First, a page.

Norwegian National Ballet Soloist Whitney Jensen Shares Why She Decided to Start Over
The first time I performed a solo, I was 6. It was at a competition, and after I danced, I remember hearing the judges and friends of mine say that I made them cry. Sidenote: I had been mouthing the lyrics from The Hunchback of Notre Dame's "God Help the Outcasts" while dancing, and those lyrics could make anyone cry. But I do think I touched those people because I sincerely felt what I was trying to express.
Jensen and Matthew Golding in "Swan Lake." Photo courtesy of Jensen.
I grew up with very supportive parents who would remind me and my sisters that dance is a tool that we could use to spread light to people, to make them feel something.
As you grow as a professional, ego, expectations and jealousy are bound to come into play. I began dancing to "prove" something—that I deserved the promotion or to be cast. This state of mind took away from being my best. I danced with more aggression than confidence, and I noticed that I didn't enjoy it at all. It became work, and the pure joy of movement that I once had was gone.
After almost two years of feeling this way, I knew I needed to make a change. I made an active decision to start over and revisit the approach I took when I first started dancing. I began to allow myself to be inspired by other talent around me and found that I no longer was dancing to prove anything.
Jensen and Garrett Smith in Jirí Kylián's "Tiger Lily." Photo courtesy of Jensen.
Today, when I am performing, I feel the most incredible sense of peace and I crave the ability it gives me to just be present. But the most rewarding thing to hear after a performance is that I made someone feel something. That for them, it was a memorable experience. The audience may not always remember or even care how many turns you did or how high you jumped or how flexible you were, but I do know they will remember if you moved them.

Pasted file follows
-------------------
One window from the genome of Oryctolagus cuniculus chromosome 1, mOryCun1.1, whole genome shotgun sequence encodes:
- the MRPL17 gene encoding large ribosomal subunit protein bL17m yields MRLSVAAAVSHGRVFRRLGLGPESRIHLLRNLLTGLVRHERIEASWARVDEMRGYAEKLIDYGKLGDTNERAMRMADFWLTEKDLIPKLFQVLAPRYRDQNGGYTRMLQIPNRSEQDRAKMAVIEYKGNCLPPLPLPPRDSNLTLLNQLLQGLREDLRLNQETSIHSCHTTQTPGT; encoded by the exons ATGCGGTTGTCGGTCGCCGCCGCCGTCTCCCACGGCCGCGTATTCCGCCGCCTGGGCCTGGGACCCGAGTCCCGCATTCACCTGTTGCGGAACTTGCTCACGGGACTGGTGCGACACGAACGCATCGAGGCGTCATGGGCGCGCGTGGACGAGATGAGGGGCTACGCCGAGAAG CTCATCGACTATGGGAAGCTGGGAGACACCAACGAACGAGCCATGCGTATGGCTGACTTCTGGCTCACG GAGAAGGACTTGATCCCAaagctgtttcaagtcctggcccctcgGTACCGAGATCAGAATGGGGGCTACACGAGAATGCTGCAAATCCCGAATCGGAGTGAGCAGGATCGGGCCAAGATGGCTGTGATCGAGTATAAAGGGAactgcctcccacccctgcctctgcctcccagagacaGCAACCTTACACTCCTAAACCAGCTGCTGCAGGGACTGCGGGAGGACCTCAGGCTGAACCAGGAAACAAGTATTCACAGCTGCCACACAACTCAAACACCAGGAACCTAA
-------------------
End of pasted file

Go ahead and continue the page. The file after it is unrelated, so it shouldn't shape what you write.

Social media has made the dance world a lot smaller, giving users instant access to artists and companies around the world. For aspiring pros, platforms like Instagram can offer a tantalizing glimpse into the life of a working performer. But there's a fine line between taking advantage of what social media can offer and relying too heavily on it.
If you think becoming a trainee or apprentice is the only path to gaining experience in a dance company environment, think again.
The University of Arizona, located in the heart of Tucson, acclimates dancers to the pace and rigor of company life while offering all the academic opportunities of a globally-ranked university. If you're looking to get a head-start on your professional dance career—or to just have a college experience that balances company-level training and repertory with rigorous academics—the University of Arizona's undergraduate and graduate programs have myriad opportunites to offer:
Yes, we realize it's only August. But we can't help but to already be musing about all the incredible dance happenings of 2019.
We're getting ready for our annual Readers' Choice feature, and we want to hear from you about the shows you can't stop thinking about, the dance videos that blew your mind and the artists you discovered this year who everyone should know about.
On August 19, 1929, shockwaves were felt throughout the dance world as news spread that impresario Sergei Diaghilev had died. The founder of the Ballets Russes rewrote the course of ballet history as the company toured Europe and the U.S., championing collaborations with modernist composers, artists and designers such as Igor Stravinsky, Pablo Picasso and Coco Chanel. The company launched the careers of its five principal choreographers: Michel Fokine, Vaslav Nijinsky, Léonide Massine, Bronislava Nijinska and George Balanchine.